Congratulations, you’ve done the hard bit and passed your driving test.
That’s no small achievement. Figures from the Driver and Vehicle Standards Agency (DVSA) show the average pass rate for the practical test was 47% between April and September 2017.
But now that you’ve passed, here comes the next challenge - finding the right motor insurance. If you drive without it, you’ll not only be breaking the law, but will lose the licence you worked so hard to get.
Unfortunately, 10% of the average salary of drivers aged 18-21 now goes on paying their car insurance bills, according to research from the Association of British Insurers (ABI). This is more than five times the average proportion among all other drivers.
So it’s important to do all you can to find the best deal.
Why do I pay more?
Young drivers face expensive premiums because they’re far more likely to be involved in a car accident than older drivers. According to road safety charity Brake, 23% of 18-24 year olds crash within two years of passing their driving test. Brake says their inexperience means they have less ability to spot hazards, and their youth means they are particularly likely to take risks.
How can I cut car insurance costs?
1. Carefully pick your level of cover
Consider fully comprehensive insurance if you’d struggle to replace your car if it was written off in an accident. This covers your liability to a third party, fire and theft. It also covers damage to your vehicle and a level of personal injury cover for you.
Alternatively, if your car is old and worth little, you could choose third party insurance, which is the minimum insurance you need to drive legally. It covers legal liability to pay damages to someone else (a 'third party') for injury to them, their passengers and their property. If it's your car that's damaged or stolen, you'll have to foot the bill for repairs or a replacement yourself.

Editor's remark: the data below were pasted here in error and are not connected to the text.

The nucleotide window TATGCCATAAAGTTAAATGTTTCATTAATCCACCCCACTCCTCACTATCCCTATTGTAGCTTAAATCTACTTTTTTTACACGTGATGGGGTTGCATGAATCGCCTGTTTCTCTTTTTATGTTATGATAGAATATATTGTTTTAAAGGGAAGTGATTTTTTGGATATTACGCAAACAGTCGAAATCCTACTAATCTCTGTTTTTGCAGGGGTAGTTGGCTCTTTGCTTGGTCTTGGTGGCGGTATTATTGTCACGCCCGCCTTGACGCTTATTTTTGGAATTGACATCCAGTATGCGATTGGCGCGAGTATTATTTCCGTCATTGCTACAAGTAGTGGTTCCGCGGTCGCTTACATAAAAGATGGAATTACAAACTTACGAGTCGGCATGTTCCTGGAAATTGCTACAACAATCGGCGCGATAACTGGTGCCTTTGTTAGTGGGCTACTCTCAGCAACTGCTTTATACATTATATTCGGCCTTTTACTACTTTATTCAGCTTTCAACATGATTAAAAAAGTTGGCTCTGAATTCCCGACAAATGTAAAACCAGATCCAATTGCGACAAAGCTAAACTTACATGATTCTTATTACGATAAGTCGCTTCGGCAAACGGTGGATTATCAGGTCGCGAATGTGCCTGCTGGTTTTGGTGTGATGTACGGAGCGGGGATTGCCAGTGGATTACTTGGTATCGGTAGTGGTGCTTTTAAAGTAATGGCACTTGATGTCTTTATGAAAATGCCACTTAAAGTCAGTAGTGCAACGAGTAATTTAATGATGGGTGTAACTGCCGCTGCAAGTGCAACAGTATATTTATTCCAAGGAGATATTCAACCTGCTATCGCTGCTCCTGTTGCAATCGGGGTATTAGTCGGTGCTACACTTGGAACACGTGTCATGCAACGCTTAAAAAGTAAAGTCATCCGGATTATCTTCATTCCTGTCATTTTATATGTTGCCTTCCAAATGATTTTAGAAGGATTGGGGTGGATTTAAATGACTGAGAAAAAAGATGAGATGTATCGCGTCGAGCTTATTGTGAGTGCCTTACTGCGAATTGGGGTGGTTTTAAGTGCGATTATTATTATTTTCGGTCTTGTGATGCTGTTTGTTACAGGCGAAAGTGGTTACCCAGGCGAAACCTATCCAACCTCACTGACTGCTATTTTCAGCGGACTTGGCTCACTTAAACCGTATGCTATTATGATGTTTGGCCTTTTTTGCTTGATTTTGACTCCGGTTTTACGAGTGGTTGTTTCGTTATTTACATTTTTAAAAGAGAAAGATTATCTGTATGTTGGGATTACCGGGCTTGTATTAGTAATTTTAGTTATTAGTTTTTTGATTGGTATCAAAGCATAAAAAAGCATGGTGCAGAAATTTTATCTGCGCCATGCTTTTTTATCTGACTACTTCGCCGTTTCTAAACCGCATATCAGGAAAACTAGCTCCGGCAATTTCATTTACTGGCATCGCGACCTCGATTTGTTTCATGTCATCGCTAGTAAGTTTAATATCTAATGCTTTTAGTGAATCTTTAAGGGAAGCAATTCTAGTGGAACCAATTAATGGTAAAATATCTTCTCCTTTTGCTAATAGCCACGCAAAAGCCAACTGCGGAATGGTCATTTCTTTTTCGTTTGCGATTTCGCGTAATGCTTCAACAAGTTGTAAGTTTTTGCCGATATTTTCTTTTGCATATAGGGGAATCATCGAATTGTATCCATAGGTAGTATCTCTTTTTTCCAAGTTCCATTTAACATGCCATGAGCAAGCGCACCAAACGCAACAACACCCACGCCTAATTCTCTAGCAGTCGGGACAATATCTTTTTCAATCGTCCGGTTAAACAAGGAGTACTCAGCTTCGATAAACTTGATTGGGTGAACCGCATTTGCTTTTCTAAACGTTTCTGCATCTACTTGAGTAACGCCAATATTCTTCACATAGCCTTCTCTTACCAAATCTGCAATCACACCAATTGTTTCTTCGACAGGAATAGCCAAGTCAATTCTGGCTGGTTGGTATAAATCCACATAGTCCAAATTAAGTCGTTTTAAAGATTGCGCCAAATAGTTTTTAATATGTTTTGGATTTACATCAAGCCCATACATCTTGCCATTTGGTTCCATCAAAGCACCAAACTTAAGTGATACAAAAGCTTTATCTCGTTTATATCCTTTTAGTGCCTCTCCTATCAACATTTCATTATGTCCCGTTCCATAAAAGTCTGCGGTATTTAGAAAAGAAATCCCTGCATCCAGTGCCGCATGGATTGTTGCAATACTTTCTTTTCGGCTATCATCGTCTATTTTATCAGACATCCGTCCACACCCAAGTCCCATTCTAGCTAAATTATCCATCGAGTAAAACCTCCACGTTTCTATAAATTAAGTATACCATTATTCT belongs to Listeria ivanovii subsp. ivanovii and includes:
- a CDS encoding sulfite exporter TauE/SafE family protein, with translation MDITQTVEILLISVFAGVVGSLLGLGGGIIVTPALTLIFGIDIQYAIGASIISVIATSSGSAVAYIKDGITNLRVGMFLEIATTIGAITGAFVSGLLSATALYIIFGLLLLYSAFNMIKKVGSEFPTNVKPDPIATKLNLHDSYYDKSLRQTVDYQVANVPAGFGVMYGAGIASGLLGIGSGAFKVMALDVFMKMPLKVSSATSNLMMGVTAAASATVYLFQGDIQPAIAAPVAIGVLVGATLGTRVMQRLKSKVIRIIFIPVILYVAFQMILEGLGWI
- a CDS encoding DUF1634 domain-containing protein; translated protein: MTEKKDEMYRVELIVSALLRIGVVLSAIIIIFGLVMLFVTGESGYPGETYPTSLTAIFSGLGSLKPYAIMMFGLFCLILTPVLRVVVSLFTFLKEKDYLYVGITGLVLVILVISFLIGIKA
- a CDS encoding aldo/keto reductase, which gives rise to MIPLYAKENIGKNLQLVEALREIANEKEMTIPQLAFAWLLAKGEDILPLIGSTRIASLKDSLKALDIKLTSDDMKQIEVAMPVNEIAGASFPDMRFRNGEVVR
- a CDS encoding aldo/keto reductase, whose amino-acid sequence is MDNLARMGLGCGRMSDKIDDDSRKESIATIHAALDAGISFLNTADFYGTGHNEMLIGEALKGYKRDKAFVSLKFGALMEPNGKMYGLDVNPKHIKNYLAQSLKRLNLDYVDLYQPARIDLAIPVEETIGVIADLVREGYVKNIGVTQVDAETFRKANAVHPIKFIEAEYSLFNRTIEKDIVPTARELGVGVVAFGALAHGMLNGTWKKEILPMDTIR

Bear in mind individual car insurance policies vary, so always take time to scour the terms and conditions before you buy. And don't assume that 'third party' cover will be cheaper than 'fully comprehensive' as surprisingly that's not necessarily the case. Check out the different options.
2. Consider telematics
Telematics car insurance policiescan help responsible younger drivers to prove they are no riskier than drivers over 25 and enjoy smaller premiums. Your car will be fitted with a small black box which monitors the way that you drive.
You’ll have access to this information, so you can get a profile of your own driving habits and areas where perhaps you need to improve.
3. Fill out your application carefully - and always tell the truth
Making sure your insurance application is as accurate as possible can help keep premiums to a minimum. For example, the number of miles you expect to drive over the course of the year can have a big impact on the cost of your cover – so if you overstate this figure, you could end up having to pay more than necessary.
Other mistakes can be costly too: if you use your vehicle to get to work, this doesn’t mean it needs to be registered for “business use”, for example, which would also normally lead to higher premiums.